While, however, her whole dependence for acceptance with God was founded upon the atonement of the Son of God, through whom grace reigns unto eternal life, she knew that this doctrine did not tend to immorality.  She was taught by Paul that holiness is always inseparably connected with this dependence on the merits of the Savior, and that every motive to holiness arising from interest or gratitude of the pleasures of religion remains in full force; she, therefore, abounded in good works.  Assured by the infallible testimony of her Lord and Master, that every branch of the true vine, as it derives its verdure, beauty, vigor, and sap from the vine is fruitful, she , a genuine branch, was so too.  In acts of piety, as adoration, thanksgiving and praise, she took delight.  Her seat was seldom empty in the house of God.  Though very often surrounded with company from every state in the Union, neither she nor her illustrious husband neglected the house of God on that account.  The tears of genuine penitence were often shed by her in the temple of the Lord.  She had a tender and a feeling heart, and sometimes I have seen the tears bedewing her cheeks while she was speaking of the dangerous condition of those around her, who seemed to be entirely careless about a future state.  Indeed, her devotional spirit was manifest in all her conduct.  She meditated on the wonders of redeeming love with much delight, as the source of her present joy and future hope of glory.  Indeed, her piety was acknowledged by all who knew her, as it manifested itself by the most unequivocal proofs; a reverential awe, a supreme love and profound veneration for the incomparable excellence of God, and a cordial gratitude to Him as the source of all her mercies.  Her love to God was displayed by an unusual obedience to His commands and by a humble submission to His providence.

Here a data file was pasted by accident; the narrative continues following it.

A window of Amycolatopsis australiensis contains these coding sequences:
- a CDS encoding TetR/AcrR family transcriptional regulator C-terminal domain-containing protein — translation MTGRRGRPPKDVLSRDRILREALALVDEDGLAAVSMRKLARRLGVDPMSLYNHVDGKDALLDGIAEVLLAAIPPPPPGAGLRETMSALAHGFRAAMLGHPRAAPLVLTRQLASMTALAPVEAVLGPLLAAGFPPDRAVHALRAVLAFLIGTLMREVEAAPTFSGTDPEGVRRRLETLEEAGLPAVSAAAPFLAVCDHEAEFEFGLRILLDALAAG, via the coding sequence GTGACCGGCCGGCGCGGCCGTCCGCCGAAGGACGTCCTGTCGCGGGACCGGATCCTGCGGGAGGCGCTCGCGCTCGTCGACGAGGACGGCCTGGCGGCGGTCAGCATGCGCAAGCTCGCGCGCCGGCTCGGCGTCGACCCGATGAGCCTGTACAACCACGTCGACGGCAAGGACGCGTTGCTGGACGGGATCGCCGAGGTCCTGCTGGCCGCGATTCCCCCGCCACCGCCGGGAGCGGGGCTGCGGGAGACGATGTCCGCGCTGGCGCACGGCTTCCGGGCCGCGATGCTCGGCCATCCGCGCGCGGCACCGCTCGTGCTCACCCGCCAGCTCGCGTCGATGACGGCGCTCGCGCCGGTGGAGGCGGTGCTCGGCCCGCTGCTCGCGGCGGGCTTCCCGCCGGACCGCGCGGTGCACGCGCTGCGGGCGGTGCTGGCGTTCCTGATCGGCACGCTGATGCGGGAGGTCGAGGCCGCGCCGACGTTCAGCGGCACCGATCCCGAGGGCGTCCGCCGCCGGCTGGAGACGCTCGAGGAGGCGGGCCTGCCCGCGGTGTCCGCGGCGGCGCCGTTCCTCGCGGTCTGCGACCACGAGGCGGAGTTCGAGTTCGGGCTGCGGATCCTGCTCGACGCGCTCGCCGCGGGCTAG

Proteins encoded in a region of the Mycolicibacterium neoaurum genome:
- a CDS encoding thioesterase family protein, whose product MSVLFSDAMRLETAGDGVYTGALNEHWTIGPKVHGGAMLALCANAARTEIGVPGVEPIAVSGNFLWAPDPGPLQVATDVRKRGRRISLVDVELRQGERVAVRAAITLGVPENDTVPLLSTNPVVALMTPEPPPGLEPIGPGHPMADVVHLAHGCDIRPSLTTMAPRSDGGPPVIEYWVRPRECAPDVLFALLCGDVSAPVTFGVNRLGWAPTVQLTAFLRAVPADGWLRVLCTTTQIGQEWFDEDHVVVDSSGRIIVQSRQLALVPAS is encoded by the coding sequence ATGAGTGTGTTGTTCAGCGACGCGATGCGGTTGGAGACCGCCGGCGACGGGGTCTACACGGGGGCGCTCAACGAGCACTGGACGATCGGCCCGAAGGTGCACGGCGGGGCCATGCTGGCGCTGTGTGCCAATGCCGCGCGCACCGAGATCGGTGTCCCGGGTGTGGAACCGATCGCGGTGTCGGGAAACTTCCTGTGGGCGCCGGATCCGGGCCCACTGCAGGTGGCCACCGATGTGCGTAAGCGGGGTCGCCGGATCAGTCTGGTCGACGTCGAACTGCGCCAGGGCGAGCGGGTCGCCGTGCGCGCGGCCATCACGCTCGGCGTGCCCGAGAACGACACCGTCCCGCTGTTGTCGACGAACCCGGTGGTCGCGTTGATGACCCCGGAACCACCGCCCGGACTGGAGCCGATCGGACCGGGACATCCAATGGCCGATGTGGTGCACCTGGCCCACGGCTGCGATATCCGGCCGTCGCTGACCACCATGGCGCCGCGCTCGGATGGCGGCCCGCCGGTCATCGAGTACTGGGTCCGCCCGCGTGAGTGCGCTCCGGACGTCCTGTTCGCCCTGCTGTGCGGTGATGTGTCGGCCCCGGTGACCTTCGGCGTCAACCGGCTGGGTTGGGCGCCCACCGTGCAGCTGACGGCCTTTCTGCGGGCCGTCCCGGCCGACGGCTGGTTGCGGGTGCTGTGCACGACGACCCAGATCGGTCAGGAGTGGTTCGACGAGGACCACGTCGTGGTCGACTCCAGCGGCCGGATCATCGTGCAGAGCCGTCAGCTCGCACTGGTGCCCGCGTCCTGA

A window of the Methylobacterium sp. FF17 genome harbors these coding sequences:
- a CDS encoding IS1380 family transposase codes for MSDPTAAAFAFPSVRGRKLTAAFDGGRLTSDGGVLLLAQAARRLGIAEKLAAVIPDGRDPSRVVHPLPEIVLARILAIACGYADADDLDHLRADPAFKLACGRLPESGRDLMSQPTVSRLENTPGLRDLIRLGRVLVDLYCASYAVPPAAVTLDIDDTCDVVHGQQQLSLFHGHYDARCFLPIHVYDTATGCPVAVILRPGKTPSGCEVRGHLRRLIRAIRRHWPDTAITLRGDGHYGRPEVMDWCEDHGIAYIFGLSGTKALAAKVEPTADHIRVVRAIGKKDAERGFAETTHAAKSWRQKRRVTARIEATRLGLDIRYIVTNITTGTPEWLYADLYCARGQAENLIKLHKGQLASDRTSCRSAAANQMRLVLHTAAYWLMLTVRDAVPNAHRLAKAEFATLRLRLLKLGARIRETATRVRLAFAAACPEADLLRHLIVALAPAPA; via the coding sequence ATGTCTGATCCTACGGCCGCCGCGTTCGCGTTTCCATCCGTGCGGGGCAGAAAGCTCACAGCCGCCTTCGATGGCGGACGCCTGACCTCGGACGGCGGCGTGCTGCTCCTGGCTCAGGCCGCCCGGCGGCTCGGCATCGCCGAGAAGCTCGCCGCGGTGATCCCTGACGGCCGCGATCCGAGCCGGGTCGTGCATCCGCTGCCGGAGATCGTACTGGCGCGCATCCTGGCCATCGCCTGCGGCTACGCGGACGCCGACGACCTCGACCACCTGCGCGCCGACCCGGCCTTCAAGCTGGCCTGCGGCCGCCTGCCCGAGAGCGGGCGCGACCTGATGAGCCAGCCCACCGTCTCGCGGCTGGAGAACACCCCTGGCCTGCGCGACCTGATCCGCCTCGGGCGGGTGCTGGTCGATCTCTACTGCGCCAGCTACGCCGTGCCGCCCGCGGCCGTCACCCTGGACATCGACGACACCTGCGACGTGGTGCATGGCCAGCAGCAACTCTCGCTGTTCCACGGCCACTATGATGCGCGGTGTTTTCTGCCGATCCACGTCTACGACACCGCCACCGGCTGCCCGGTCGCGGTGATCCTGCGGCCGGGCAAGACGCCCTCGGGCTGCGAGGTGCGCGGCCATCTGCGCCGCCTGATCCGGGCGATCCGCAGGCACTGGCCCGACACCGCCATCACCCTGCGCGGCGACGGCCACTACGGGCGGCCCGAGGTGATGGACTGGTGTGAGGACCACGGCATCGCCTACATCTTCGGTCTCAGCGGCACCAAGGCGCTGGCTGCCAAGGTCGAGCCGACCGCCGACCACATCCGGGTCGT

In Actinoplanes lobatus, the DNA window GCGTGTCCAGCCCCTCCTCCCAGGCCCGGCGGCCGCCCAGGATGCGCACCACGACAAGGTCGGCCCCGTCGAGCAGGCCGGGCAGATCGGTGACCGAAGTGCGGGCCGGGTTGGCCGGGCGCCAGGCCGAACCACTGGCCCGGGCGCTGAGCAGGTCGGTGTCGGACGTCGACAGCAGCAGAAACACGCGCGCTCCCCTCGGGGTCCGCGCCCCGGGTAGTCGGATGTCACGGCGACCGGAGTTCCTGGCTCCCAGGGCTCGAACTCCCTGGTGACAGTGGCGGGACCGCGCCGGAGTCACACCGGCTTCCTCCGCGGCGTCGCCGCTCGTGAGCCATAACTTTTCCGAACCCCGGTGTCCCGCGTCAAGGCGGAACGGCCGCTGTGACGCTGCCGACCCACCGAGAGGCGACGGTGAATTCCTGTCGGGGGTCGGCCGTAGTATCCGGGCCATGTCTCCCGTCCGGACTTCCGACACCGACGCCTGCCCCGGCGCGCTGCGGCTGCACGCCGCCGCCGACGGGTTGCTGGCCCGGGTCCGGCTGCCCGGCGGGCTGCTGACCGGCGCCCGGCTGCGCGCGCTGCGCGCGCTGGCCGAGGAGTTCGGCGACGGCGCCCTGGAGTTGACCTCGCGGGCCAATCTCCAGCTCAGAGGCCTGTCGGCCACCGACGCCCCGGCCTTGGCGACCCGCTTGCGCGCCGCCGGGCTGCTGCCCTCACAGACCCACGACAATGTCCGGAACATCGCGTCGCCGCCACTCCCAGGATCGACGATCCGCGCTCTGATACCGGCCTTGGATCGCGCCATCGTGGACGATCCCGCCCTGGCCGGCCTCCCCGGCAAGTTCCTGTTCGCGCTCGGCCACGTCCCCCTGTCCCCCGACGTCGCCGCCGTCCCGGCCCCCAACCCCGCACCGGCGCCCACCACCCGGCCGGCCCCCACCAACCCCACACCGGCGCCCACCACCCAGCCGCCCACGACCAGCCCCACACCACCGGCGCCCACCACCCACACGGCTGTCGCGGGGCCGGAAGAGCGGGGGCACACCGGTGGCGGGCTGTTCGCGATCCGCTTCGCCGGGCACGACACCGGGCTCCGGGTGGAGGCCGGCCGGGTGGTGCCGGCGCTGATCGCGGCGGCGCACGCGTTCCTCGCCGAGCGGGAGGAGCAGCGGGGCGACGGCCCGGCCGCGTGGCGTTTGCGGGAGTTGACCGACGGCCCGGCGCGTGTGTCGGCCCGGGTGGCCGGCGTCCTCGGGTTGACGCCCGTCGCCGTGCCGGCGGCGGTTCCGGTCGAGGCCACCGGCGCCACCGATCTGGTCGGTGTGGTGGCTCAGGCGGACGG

As a wife, connected with one who stood so high in the estimation of his fellow-citizens, she was, as a Christian exposed to some peculiar temptations; for who can resist the fascinations of honor and power?  While she rejoiced in the honor of a nation of freeman spontaneously given to a husband so dear to her heart, yet no unbecoming elation of mind, no haughtiness, no overbearing conduct, could ever be seen, even by an inimical eye, in this amiable lady.  She was adorned with the ornament of a meek and quiet spirit, in an eminent degree.  Esteem and affection were so mixed in her bosom for her husband, that her respectful behavior to him, in her house and among her connections and acquaintances, struck every beholder as the soft impulse of the sweetness of her disposition; so that by her kindness and affability, her husband was more happy in his own family than in the midst of triumphs.  In consequence of her amiable manners, his own house was the chief place of his enjoyment.